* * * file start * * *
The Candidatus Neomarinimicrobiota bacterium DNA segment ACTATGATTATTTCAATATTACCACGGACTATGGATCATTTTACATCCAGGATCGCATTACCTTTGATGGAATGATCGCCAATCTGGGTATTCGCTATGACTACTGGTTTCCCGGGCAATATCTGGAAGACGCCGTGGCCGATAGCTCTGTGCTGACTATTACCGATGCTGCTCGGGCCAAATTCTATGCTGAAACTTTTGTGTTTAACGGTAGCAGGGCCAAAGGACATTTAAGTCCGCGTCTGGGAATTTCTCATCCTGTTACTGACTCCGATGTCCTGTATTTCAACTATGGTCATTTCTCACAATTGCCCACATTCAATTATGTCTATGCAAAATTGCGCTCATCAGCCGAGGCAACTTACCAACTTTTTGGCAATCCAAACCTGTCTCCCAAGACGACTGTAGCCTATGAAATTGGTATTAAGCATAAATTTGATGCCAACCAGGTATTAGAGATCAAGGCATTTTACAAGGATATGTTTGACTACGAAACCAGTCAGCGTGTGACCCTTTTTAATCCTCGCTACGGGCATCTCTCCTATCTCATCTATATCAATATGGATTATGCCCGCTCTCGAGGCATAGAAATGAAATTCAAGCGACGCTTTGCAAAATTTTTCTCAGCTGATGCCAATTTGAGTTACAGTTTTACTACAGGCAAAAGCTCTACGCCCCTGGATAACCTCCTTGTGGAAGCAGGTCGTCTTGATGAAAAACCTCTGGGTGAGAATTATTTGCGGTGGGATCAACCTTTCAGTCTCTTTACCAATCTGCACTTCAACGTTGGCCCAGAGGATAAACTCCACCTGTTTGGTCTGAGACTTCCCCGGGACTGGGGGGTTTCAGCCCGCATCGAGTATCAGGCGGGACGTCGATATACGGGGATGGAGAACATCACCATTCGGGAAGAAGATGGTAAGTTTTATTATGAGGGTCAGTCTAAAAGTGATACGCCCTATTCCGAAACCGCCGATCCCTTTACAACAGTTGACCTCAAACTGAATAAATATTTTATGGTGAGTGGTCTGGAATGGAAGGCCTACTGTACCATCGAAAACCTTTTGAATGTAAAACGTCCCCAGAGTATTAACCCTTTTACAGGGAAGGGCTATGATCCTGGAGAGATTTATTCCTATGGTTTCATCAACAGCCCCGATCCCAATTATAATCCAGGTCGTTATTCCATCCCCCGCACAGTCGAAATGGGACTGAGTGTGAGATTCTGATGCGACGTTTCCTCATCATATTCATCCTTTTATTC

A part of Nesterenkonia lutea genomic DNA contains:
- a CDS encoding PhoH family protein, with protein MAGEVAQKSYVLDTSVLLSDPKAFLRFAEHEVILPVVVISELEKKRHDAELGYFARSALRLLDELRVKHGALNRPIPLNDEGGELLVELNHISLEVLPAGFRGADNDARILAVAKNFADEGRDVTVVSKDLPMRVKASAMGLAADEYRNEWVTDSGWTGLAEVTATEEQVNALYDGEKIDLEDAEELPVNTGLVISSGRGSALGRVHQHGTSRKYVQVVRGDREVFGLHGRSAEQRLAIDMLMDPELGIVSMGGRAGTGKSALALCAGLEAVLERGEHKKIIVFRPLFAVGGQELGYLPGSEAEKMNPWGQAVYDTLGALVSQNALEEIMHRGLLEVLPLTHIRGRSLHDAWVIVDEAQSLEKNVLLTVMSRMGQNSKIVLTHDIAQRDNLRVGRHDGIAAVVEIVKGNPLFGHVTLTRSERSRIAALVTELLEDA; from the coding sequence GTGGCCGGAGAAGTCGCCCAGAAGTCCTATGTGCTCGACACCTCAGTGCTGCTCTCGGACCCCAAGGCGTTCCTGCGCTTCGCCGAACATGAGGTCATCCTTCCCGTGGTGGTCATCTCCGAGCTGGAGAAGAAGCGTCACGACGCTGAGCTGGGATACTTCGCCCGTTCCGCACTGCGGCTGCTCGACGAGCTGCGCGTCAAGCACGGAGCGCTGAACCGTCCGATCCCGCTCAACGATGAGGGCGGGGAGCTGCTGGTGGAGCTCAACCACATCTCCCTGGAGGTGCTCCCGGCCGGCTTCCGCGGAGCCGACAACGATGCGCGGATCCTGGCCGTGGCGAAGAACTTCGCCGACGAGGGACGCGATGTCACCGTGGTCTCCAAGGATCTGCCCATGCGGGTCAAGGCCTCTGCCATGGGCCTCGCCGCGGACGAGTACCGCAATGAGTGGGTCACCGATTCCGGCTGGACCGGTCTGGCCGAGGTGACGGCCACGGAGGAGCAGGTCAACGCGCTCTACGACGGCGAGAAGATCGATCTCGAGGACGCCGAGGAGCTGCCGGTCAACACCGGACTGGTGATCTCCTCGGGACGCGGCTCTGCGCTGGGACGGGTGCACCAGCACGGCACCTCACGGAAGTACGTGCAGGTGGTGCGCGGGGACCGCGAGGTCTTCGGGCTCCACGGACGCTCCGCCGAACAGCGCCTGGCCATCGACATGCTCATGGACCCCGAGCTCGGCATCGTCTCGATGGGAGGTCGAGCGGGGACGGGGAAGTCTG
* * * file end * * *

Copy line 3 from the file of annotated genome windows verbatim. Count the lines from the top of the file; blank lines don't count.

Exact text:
- a CDS encoding PhoH family protein, with protein MAGEVAQKSYVLDTSVLLSDPKAFLRFAEHEVILPVVVISELEKKRHDAELGYFARSALRLLDELRVKHGALNRPIPLNDEGGELLVELNHISLEVLPAGFRGADNDARILAVAKNFADEGRDVTVVSKDLPMRVKASAMGLAADEYRNEWVTDSGWTGLAEVTATEEQVNALYDGEKIDLEDAEELPVNTGLVISSGRGSALGRVHQHGTSRKYVQVVRGDREVFGLHGRSAEQRLAIDMLMDPELGIVSMGGRAGTGKSALALCAGLEAVLERGEHKKIIVFRPLFAVGGQELGYLPGSEAEKMNPWGQAVYDTLGALVSQNALEEIMHRGLLEVLPLTHIRGRSLHDAWVIVDEAQSLEKNVLLTVMSRMGQNSKIVLTHDIAQRDNLRVGRHDGIAAVVEIVKGNPLFGHVTLTRSERSRIAALVTELLEDA; from the coding sequence GTGGCCGGAGAAGTCGCCCAGAAGTCCTATGTGCTCGACACCTCAGTGCTGCTCTCGGACCCCAAGGCGTTCCTGCGCTTCGCCGAACATGAGGTCATCCTTCCCGTGGTGGTCATCTCCGAGCTGGAGAAGAAGCGTCACGACGCTGAGCTGGGATACTTCGCCCGTTCCGCACTGCGGCTGCTCGACGAGCTGCGCGTCAAGCACGGAGCGCTGAACCGTCCGATCCCGCTCAACGATGAGGGCGGGGAGCTGCTGGTGGAGCTCAACCACATCTCCCTGGAGGTGCTCCCGGCCGGCTTCCGCGGAGCCGACAACGATGCGCGGATCCTGGCCGTGGCGAAGAACTTCGCCGACGAGGGACGCGATGTCACCGTGGTCTCCAAGGATCTGCCCATGCGGGTCAAGGCCTCTGCCATGGGCCTCGCCGCGGACGAGTACCGCAATGAGTGGGTCACCGATTCCGGCTGGACCGGTCTGGCCGAGGTGACGGCCACGGAGGAGCAGGTCAACGCGCTCTACGACGGCGAGAAGATCGATCTCGAGGACGCCGAGGAGCTGCCGGTCAACACCGGACTGGTGATCTCCTCGGGACGCGGCTCTGCGCTGGGACGGGTGCACCAGCACGGCACCTCACGGAAGTACGTGCAGGTGGTGCGCGGGGACCGCGAGGTCTTCGGGCTCCACGGACGCTCCGCCGAACAGCGCCTGGCCATCGACATGCTCATGGACCCCGAGCTCGGCATCGTCTCGATGGGAGGTCGAGCGGGGACGGGGAAGTCTG